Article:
Alex Russell lives in Chicago and is set in his ways. Disagree with him about anything at readingatrecess@gmail.com or on Twitter at @alexbad.

Major Issues: Wytches #1

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In Major Issues, we look at one newly released comic book from the last week. Updated Mondays.

Gardner Mounce

Wytches #1
Story by Scott Snyder
Art by Jock
Colors by Matt Hollingsworth
Edited by David Brothers
Published by Image Comics, 10/8/2014

Disclaimer: I missed my opportunity to write about Wytches the week it came out because I was on vacation. I’ve been waiting for this comic all year, though, so I’m going to break my own newly-released comic rule. You can berate me in the comments. I can take it. (Full disclosure: I can’t take it)

What Scott Snyder wants you to know right off the bat is that Wytches won’t have anything to do with the witches of popular lore. He cleverly shows this in the first two pages. On the first page is the definition for “witch,” and the second page shows that definition scratched out. His point: abandon all preconceived definitions here. That’s also probably why he spelled it “wytches,” though he could have just misspelled it. Jury’s still out on that.

Issue #1 focuses on a horror movie trope as old as time. The Rooks family, running from their dark past, moves into a new house in a new town, only for that past to outrun them. Our teenage female protagonist’s name is Sail (full name Sailor). It’s more likely an implication that she’s the “sail” of the metaphorical family ship that keeps it moving forward, but all I could think of was that cat video…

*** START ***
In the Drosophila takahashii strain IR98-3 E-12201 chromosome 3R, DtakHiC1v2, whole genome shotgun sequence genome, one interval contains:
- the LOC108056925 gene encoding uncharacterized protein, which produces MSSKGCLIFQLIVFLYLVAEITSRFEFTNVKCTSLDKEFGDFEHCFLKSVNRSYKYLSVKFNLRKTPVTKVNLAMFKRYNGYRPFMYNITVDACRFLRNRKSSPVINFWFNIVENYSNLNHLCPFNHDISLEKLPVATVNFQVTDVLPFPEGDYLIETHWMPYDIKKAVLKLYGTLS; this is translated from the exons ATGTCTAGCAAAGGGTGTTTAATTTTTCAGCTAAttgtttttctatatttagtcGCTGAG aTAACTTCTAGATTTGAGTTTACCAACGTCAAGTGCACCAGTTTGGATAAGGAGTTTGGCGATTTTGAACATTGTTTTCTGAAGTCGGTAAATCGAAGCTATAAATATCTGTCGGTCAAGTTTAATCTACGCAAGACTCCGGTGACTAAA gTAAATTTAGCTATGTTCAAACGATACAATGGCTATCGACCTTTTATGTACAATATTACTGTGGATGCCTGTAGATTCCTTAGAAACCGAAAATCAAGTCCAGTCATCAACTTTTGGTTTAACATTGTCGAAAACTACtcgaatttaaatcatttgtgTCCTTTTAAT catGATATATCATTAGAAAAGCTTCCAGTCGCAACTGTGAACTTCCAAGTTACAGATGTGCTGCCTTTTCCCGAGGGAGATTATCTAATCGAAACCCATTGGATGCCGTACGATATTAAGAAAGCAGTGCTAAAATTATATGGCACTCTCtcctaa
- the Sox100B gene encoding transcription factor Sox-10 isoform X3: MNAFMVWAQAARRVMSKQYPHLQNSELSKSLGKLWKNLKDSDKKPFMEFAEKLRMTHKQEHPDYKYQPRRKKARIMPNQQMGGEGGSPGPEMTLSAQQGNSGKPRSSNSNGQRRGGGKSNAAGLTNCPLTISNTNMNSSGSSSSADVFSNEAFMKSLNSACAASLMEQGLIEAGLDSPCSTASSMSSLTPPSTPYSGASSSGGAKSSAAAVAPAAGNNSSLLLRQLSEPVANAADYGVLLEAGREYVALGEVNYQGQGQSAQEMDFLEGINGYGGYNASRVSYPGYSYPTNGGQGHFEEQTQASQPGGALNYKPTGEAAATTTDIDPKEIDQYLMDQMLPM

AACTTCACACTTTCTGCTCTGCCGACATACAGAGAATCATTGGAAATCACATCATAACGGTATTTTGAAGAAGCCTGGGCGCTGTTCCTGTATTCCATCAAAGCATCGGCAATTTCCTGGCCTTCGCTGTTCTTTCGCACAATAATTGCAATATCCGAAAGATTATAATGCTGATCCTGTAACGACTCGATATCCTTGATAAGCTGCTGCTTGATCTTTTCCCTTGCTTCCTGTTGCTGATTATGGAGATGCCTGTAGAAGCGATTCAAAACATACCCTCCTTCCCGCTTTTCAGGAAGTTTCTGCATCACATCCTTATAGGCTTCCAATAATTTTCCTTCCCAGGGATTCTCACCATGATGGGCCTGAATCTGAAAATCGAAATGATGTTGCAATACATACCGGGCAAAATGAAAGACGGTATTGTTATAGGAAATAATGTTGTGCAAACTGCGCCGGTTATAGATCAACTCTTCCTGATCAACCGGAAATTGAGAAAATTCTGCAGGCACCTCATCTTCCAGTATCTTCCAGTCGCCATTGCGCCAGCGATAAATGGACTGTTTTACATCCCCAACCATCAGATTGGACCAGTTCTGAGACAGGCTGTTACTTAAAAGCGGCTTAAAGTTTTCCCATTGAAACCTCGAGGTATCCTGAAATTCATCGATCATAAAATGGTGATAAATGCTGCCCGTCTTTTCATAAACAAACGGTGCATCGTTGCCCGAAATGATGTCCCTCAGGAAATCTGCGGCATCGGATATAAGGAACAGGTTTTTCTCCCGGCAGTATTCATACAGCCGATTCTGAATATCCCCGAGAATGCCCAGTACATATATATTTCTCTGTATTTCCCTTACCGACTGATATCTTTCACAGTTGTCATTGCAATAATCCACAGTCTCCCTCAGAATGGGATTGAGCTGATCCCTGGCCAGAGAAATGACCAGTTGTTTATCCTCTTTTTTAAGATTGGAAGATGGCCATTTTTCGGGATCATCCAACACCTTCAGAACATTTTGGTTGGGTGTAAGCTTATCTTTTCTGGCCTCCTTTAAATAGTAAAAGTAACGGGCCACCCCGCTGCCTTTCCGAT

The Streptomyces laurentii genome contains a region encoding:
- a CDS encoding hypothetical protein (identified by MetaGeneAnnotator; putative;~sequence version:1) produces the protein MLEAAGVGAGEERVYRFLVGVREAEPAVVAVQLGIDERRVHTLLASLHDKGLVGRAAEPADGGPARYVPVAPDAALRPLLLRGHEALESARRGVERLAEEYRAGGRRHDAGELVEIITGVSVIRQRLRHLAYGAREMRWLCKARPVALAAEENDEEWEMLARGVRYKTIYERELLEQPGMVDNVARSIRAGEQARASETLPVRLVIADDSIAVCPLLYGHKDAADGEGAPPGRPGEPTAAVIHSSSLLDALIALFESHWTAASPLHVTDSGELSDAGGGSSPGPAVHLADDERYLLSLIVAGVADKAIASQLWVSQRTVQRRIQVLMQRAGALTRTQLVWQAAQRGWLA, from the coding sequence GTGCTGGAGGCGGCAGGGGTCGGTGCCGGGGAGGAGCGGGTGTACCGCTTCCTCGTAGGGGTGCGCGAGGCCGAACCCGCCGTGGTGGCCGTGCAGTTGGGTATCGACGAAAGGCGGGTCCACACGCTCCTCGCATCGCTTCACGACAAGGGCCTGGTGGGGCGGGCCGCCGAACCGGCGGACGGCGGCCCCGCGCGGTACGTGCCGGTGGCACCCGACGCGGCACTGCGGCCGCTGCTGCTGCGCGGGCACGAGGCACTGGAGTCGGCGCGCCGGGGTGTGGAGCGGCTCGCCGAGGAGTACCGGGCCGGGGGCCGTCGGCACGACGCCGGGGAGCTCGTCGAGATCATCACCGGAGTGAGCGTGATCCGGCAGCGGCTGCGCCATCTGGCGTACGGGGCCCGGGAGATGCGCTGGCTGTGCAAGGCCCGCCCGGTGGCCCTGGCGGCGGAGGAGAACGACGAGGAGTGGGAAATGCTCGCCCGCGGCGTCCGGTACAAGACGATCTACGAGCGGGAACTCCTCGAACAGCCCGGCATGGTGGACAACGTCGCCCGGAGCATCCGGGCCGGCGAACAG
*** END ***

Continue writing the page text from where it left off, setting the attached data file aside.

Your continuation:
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The dad reads like a Jack Torrance for the 21st century. He’s a great father to his daughter, a great husband to his wife, a writer–though of comics rather than novels–and very good under pressure. He’s certainly the lynchpin for this family. A character this noble must have flaws, though, and by the end of issue one, Mr. Rook’s cracks begin to show. He has a short fuse, which is a little too close to the Jack Torrance mold for him to be his own unique character, but whatever. However, since the mother is in a wheelchair, could we conclude that the father’s short fuse put her there? Jury’s out on that, too, though that would be a wonderfully dark twist.

The part of their dark past that we do find out about in this first issue is that Sail (SAIL!) witnessed a bully get shoved through a tree hollow.

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Did I mention that this comic is creepy? Everyone believes that Sail killed the bully, thus why the family moved to a new town. Obviously, Sail is more than a little shaken up by all this.